A steep Rs. 5.63 per litre hike in diesel prices notwithstanding, state-owned fuel retailers are likely to end the fiscal with a staggering Rs. 178,491 crore of revenue loss on selling diesel and cooking fuels below cost.
On September 13, the government decided to raise diesel price by Rs. 3.50 per litre. It also hiked excise duty on the fuel by Rs. 1.50 to take the total increase in rates to Rs. 5 per litre. After including local sales tax, the hike in Delhi came to Rs. 5.63 per litre.
While this was the steepest ever increase, it cut the losses on sale of fuel only by Rs. 3.50, industry sources said.
The oil companies were losing Rs. 17.05 per litre on the day of the increase. After taking into account marginal appreciation in rupee value, they now are losing Rs. 13.86 per litre, sources said.
Besides diesel, oil firms currently lose Rs. 32.70 per litre on sale of kerosene through the public distribution system (PDS) and another Rs. 347 per 14.2-kg of domestic LPG cylinder.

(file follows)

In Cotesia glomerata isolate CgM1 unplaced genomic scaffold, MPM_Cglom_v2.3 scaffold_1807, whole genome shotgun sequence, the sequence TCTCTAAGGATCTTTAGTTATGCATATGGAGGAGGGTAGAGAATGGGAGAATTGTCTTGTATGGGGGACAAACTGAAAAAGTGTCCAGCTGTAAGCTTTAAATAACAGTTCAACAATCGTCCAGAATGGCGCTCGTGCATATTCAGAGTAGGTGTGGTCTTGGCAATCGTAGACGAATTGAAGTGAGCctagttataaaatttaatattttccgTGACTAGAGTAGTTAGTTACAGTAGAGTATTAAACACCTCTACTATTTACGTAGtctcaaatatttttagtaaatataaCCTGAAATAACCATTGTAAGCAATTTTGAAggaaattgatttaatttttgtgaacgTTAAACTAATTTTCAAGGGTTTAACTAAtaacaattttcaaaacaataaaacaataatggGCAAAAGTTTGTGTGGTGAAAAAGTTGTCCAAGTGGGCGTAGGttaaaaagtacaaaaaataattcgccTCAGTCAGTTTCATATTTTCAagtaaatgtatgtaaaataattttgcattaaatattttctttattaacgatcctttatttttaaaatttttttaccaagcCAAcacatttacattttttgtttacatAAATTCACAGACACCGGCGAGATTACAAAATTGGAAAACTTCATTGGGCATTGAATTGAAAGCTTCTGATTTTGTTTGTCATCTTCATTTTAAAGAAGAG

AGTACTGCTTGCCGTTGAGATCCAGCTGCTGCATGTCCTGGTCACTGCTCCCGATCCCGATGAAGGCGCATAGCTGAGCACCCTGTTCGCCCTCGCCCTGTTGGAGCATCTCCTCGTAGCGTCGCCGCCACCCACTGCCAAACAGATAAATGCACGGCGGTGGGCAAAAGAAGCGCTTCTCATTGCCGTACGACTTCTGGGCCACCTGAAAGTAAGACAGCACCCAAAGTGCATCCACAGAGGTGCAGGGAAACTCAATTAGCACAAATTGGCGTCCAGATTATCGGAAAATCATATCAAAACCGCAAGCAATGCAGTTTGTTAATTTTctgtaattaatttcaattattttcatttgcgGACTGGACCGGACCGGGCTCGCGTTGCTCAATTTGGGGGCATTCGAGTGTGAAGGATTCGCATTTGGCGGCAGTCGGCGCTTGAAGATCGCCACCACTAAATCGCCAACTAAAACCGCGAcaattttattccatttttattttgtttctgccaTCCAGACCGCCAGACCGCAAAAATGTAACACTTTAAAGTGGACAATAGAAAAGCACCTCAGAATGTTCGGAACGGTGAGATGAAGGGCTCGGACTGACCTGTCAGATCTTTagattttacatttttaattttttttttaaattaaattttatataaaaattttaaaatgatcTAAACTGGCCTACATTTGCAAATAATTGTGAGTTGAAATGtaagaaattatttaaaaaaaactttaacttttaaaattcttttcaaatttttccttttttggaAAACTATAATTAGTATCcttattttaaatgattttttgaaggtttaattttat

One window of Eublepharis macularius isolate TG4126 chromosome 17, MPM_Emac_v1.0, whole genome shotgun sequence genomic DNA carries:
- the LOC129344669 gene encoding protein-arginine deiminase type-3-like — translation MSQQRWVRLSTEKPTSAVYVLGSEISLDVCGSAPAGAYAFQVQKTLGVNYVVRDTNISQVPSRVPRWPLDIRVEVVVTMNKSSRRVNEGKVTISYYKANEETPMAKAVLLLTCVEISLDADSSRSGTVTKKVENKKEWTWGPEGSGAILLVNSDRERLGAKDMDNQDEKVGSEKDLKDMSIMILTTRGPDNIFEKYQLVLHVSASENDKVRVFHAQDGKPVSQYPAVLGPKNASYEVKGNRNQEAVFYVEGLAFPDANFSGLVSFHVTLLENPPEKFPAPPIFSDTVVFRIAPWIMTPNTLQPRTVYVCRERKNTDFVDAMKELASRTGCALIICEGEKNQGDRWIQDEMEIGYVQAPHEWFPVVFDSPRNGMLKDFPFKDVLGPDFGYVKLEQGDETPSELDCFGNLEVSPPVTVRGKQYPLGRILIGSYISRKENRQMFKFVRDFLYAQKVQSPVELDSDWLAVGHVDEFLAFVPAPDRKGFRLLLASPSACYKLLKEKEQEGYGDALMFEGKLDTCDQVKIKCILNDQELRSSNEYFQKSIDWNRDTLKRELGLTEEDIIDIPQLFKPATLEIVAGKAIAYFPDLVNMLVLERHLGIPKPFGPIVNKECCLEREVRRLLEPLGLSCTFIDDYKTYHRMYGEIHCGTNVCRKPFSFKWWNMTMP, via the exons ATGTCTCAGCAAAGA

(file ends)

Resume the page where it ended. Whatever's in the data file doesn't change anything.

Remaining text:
Sources said the oil firms are losing about Rs. 485 crore per day on sale of diesel, domestic LPG and kerosene below cost.
Of this, loss on diesel alone is Rs. 300 crore a day.
At the current rate, the three retailers - Indian Oil Corp (IOC), Hindustan Petroleum Corp (HPCL) and Bharat Petroleum Corp (BPCL) would end the fiscal with a revenue loss of Rs. 178,491 crore.
The three firms reported a combined revenue loss of Rs. 47,811 crore on fuel sales in the first quarter. Of this, upstream firms like ONGC made good Rs. 15,061 crore by way of discount of crude oil they sell to them.
The ministry sought cash subsidy for the remaining Rs. 32,750 crore but the Finance Ministry has not released any.
In the absence of the subsidy support, IOC reported the highest quarterly net loss by any Indian company at Rs. 22,451 crore. HPCL posted Rs. 9,249 crore net loss in April-June while BPCL reported a net loss of Rs. 8,836 crore.
Oil firms would most likely post net losses even in the second quarter as the logjam in Parliament over coal block allocation has meant that supplementary demands for grants are not approved and no subsidy payout is possible till the next winter session of Parliament in November/December.